“Finish the Job – Or Else!”

Ohio Supreme Court Enforces Liquidated Damage Provision in Public-Works Contract

Matthew D. Harper and Jonnie M. Hodges

stoplight on red    On February 24, 2016, the Ohio Supreme Court ruled liquidated damage provisions are enforceable under public improvement construction contracts in Boone Coleman Construction, Inc. v. The Village of Piketon.  Prior to this case, the high court had only considered liquidated damage provisions in private contracts.  Under the holding of Boone Coleman, if a contractor on a public project fails to finish a project on time, the damages for such failure will be determined by the per-diem amount agreed upon at the start of the project regardless of how large the total amount becomes at the end of the day. 

    Boone Coleman arises from a garden-variety road construction project.  In 2007, after submitting the lowest bid, Boone Coleman Construction, Inc. was hired by the Village of Piketon to install a traffic light and make improvements to a roadway intersection.  Piketon agreed to pay Boone Coleman $683,300 to complete the work and allowed 120 days to complete it.  The contract expressly provided that the time for completing the work was “of the essence.”  A liquidated damage provision stated Boone Coleman would pay $700 to Piketon for each day the project was not substantially competed after the project deadline.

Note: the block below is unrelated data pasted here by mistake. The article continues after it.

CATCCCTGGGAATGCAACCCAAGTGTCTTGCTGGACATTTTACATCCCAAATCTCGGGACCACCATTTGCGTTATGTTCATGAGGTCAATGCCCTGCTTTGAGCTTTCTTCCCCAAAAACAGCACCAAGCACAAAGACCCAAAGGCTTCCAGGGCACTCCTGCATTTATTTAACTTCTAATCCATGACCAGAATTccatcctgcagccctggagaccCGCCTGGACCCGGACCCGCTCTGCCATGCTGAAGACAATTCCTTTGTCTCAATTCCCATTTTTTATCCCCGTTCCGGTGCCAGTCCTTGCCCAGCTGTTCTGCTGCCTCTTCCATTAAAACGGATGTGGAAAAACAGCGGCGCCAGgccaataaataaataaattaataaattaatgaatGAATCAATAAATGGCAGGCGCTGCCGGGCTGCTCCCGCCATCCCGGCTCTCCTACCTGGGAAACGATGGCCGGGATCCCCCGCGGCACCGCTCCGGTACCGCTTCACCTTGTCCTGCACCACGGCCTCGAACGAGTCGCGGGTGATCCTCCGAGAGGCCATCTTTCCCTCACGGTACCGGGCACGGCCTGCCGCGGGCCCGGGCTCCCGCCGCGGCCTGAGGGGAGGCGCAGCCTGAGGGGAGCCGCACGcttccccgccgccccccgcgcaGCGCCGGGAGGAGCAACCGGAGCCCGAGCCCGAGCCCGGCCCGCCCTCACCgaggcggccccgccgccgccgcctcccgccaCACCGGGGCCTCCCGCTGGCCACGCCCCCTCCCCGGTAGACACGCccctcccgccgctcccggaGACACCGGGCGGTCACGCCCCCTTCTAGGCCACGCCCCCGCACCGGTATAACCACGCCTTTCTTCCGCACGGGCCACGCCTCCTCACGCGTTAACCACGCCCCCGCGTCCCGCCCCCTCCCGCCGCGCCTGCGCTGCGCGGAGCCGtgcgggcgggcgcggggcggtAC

Under the original schedule, the project completion date was November 27, 2007, but Boone Coleman requested and received one extension through May 30, 2008.  When Boone Coleman requested a second extension, Piketon refused.  When Boone Coleman did not meet the extended date of May 30, 2008, Piketon began assessing the $700 per-diem set forth in the contract.  Boone Coleman did not complete the work until July 2, 2009, 397 days after the extended deadline of May 30, 2008, and, based on the per diem, Piketon assessed a total of $277,900 in liquidated damages against Boone Coleman. 

    Boone Coleman brought suit against Piketon alleging it failed to pay $147,477 of the contract price and seeking additional damages of $20,120 for extra work.  Piketon counterclaimed for its liquidated damages and moved for summary judgment against Boone Coleman.  The trial court granted Piketon’s motion and entered judgment in its favor, awarding Piketon $277,900 in liquidated damages and dismissing Boone Coleman’s claims for additional compensation.  The trial court did, however, deduct the unpaid contract price of $147,477 from Piketon’s liquidated damages of $277,900. Boone Coleman appealed to the Ohio Fourth District Court of Appeals, which agreed the company was not entitled to any additional payment, but reversed the trial court’s liquidated damage award.  The Appellate Court stated, “[W]hen we view the contract as a whole in its application, we conclude the amount of damages is so manifestly unreasonable and disproportionate that it is plainly unrealistic and inequitable.”  Piketon then appealed to the Ohio Supreme Court.  

    At the outset, the Ohio Supreme Court noted that, while it had not previously addressed the issue, ample case law supported enforcement of liquidated damages provisions in public works contracts.  The Court also acknowledged the difficulty with any liquidated damage analysis is determining when such a provision moves from being a reasonable prospective estimate of future damages to being an unenforceable penalty for breach.  The Supreme Court found the Appellate Court applied the appropriate three-prong test set forth in Samson Sales, Inc. v. Honeywell Inc.: